Baby books are fine for helping you choose a name for your baby. Alas, they almost never give information about when a particular name was used historically, nor do they normally give you anything but the modern form. Frequently the "meaning" listed is also inaccurate, not to mention that the "meaning" of a given name is irrelevant to its acceptability by the CoA.

  3. Spelling was quite variable before the modern era, so you can spell a name any way you like.

    In our period, the spoken version of a word was primary, while the written form was simply a way of recording it. Any spelling that would reproduce the sound was "correct", but the way sounds were represented varied widely from language to language and even from one period of time to another within the same language. It takes at least a little familiarity with a particular language to understand what the rules are. What you can depend on is that they are distinctly different from those for 20th C. American English.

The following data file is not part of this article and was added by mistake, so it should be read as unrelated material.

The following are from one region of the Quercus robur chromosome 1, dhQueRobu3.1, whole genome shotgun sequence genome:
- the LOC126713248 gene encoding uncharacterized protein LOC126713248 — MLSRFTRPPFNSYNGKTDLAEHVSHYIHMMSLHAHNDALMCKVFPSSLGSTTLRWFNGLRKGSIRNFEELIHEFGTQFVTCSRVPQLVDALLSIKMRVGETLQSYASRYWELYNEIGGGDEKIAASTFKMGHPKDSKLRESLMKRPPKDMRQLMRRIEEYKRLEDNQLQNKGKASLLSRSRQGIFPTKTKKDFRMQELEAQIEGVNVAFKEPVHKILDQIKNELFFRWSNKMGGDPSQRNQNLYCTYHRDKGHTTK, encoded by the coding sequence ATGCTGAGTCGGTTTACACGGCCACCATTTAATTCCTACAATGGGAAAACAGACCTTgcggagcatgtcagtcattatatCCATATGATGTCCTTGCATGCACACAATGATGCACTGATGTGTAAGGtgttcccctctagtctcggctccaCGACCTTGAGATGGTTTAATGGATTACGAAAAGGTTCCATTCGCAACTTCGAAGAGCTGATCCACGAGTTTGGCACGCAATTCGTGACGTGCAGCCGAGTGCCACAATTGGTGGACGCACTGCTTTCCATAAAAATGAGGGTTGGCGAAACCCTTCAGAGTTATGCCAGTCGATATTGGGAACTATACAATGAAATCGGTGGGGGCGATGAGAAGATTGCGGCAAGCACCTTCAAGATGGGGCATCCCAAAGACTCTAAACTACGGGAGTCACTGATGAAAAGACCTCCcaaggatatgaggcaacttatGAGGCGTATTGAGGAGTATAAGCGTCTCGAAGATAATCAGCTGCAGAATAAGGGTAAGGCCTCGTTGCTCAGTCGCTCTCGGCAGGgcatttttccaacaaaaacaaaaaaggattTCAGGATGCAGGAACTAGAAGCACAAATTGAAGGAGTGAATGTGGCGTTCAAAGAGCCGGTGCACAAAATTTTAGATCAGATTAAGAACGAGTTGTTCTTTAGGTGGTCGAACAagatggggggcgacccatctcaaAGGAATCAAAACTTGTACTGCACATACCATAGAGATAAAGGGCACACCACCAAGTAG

4. If you find a masculine name that you like, you can make its feminine cognate by adding "-a" to the end.

    This is not even true for modern English. "Williama" is not the feminine cognate of "William". In many of the Latin-derived languages, it is sometimes true, but, for example, in the Celtic languages such as Irish or Scots Gaelic, or Welsh, it is almost never the case.

  1. If you submit stuff at the Pennsic consultation table, you'll hear about it a lot sooner, because they rule on it right there.

    Unfortunately, no; items submitted at Pennsic go through the same procedure as items submitted through your local pursuivant. Because they were submitted along with a lot of others, they may take a month or so longer than otherwise. They will probably stand a better chance of passing though, because they have probably been looked over by more experienced heralds than your local officer.

  2. I don't need to register my name again with the College of Arms because I have it on my membership card so it's already registered with the office of the Registry.

    What's on your card is whatever you put on your membership application. It has nothing to do with registering your name. If you put "King Richard Lionheart" on the form, that's what they'll type on that card.